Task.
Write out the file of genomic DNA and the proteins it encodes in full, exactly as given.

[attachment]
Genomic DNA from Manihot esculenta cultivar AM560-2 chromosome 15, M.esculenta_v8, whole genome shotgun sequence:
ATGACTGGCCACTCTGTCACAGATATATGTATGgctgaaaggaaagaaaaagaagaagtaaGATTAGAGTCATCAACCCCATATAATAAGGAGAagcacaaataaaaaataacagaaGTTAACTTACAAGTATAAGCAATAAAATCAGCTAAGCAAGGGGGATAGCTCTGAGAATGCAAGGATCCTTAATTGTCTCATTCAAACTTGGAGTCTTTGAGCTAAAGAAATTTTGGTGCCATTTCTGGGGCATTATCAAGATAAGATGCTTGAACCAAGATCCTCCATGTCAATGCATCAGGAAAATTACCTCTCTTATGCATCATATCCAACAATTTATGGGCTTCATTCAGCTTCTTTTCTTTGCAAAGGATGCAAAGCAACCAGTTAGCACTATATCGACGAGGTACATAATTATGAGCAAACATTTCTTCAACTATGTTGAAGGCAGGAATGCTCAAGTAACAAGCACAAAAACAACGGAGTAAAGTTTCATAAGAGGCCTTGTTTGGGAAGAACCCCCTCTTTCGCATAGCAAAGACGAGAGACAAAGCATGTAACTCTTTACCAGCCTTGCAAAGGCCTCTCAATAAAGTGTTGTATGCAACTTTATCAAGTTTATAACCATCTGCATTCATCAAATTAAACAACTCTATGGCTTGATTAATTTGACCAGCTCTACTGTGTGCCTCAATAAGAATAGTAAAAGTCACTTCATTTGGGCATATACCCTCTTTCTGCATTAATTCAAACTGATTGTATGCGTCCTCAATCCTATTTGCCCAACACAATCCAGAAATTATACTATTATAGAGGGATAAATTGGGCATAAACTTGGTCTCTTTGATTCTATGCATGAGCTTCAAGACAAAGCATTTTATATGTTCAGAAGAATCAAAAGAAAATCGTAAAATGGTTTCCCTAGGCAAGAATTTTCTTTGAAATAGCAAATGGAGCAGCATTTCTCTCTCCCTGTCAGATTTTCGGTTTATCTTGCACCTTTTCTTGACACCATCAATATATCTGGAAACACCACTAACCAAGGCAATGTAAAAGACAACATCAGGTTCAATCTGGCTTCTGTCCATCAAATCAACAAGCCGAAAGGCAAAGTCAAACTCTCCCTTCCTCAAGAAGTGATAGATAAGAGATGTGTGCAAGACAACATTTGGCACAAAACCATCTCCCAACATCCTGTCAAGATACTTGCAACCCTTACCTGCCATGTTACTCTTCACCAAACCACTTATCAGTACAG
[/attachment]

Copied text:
Genomic DNA from Manihot esculenta cultivar AM560-2 chromosome 15, M.esculenta_v8, whole genome shotgun sequence:
ATGACTGGCCACTCTGTCACAGATATATGTATGgctgaaaggaaagaaaaagaagaagtaaGATTAGAGTCATCAACCCCATATAATAAGGAGAagcacaaataaaaaataacagaaGTTAACTTACAAGTATAAGCAATAAAATCAGCTAAGCAAGGGGGATAGCTCTGAGAATGCAAGGATCCTTAATTGTCTCATTCAAACTTGGAGTCTTTGAGCTAAAGAAATTTTGGTGCCATTTCTGGGGCATTATCAAGATAAGATGCTTGAACCAAGATCCTCCATGTCAATGCATCAGGAAAATTACCTCTCTTATGCATCATATCCAACAATTTATGGGCTTCATTCAGCTTCTTTTCTTTGCAAAGGATGCAAAGCAACCAGTTAGCACTATATCGACGAGGTACATAATTATGAGCAAACATTTCTTCAACTATGTTGAAGGCAGGAATGCTCAAGTAACAAGCACAAAAACAACGGAGTAAAGTTTCATAAGAGGCCTTGTTTGGGAAGAACCCCCTCTTTCGCATAGCAAAGACGAGAGACAAAGCATGTAACTCTTTACCAGCCTTGCAAAGGCCTCTCAATAAAGTGTTGTATGCAACTTTATCAAGTTTATAACCATCTGCATTCATCAAATTAAACAACTCTATGGCTTGATTAATTTGACCAGCTCTACTGTGTGCCTCAATAAGAATAGTAAAAGTCACTTCATTTGGGCATATACCCTCTTTCTGCATTAATTCAAACTGATTGTATGCGTCCTCAATCCTATTTGCCCAACACAATCCAGAAATTATACTATTATAGAGGGATAAATTGGGCATAAACTTGGTCTCTTTGATTCTATGCATGAGCTTCAAGACAAAGCATTTTATATGTTCAGAAGAATCAAAAGAAAATCGTAAAATGGTTTCCCTAGGCAAGAATTTTCTTTGAAATAGCAAATGGAGCAGCATTTCTCTCTCCCTGTCAGATTTTCGGTTTATCTTGCACCTTTTCTTGACACCATCAATATATCTGGAAACACCACTAACCAAGGCAATGTAAAAGACAACATCAGGTTCAATCTGGCTTCTGTCCATCAAATCAACAAGCCGAAAGGCAAAGTCAAACTCTCCCTTCCTCAAGAAGTGATAGATAAGAGATGTGTGCAAGACAACATTTGGCACAAAACCATCTCCCAACATCCTGTCAAGATACTTGCAACCCTTACCTGCCATGTTACTCTTCACCAAACCACTTATCAGTACAG